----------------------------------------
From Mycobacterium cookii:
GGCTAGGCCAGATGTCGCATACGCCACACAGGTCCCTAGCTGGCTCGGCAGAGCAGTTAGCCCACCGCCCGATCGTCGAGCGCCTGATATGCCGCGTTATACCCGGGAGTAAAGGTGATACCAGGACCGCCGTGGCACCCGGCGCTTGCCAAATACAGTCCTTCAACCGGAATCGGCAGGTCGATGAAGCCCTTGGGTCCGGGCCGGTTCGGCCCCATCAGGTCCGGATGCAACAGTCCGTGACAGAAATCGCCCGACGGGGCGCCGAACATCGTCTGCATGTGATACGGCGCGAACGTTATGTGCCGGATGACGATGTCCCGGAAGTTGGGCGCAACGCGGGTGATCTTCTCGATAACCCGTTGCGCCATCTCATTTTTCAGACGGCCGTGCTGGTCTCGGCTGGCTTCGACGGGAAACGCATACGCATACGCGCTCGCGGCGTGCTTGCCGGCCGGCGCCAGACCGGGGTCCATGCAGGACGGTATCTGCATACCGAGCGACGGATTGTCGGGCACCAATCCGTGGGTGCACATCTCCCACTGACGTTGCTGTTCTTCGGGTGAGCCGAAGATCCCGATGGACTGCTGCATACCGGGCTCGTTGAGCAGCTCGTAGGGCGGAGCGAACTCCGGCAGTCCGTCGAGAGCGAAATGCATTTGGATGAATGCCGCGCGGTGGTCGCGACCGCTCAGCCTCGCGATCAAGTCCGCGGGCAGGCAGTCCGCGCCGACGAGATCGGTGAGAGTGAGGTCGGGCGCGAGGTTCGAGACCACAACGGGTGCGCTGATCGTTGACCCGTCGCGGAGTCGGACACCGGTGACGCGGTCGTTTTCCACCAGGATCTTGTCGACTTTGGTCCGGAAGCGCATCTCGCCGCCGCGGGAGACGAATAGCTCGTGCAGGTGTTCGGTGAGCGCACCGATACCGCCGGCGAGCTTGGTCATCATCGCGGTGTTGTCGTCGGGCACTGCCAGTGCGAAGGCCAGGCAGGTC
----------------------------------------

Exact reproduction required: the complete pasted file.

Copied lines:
From Mycobacterium cookii:
GGCTAGGCCAGATGTCGCATACGCCACACAGGTCCCTAGCTGGCTCGGCAGAGCAGTTAGCCCACCGCCCGATCGTCGAGCGCCTGATATGCCGCGTTATACCCGGGAGTAAAGGTGATACCAGGACCGCCGTGGCACCCGGCGCTTGCCAAATACAGTCCTTCAACCGGAATCGGCAGGTCGATGAAGCCCTTGGGTCCGGGCCGGTTCGGCCCCATCAGGTCCGGATGCAACAGTCCGTGACAGAAATCGCCCGACGGGGCGCCGAACATCGTCTGCATGTGATACGGCGCGAACGTTATGTGCCGGATGACGATGTCCCGGAAGTTGGGCGCAACGCGGGTGATCTTCTCGATAACCCGTTGCGCCATCTCATTTTTCAGACGGCCGTGCTGGTCTCGGCTGGCTTCGACGGGAAACGCATACGCATACGCGCTCGCGGCGTGCTTGCCGGCCGGCGCCAGACCGGGGTCCATGCAGGACGGTATCTGCATACCGAGCGACGGATTGTCGGGCACCAATCCGTGGGTGCACATCTCCCACTGACGTTGCTGTTCTTCGGGTGAGCCGAAGATCCCGATGGACTGCTGCATACCGGGCTCGTTGAGCAGCTCGTAGGGCGGAGCGAACTCCGGCAGTCCGTCGAGAGCGAAATGCATTTGGATGAATGCCGCGCGGTGGTCGCGACCGCTCAGCCTCGCGATCAAGTCCGCGGGCAGGCAGTCCGCGCCGACGAGATCGGTGAGAGTGAGGTCGGGCGCGAGGTTCGAGACCACAACGGGTGCGCTGATCGTTGACCCGTCGCGGAGTCGGACACCGGTGACGCGGTCGTTTTCCACCAGGATCTTGTCGACTTTGGTCCGGAAGCGCATCTCGCCGCCGCGGGAGACGAATAGCTCGTGCAGGTGTTCGGTGAGCGCACCGATACCGCCGGCGAGCTTGGTCATCATCGCGGTGTTGTCGTCGGGCACTGCCAGTGCGAAGGCCAGGCAGGTC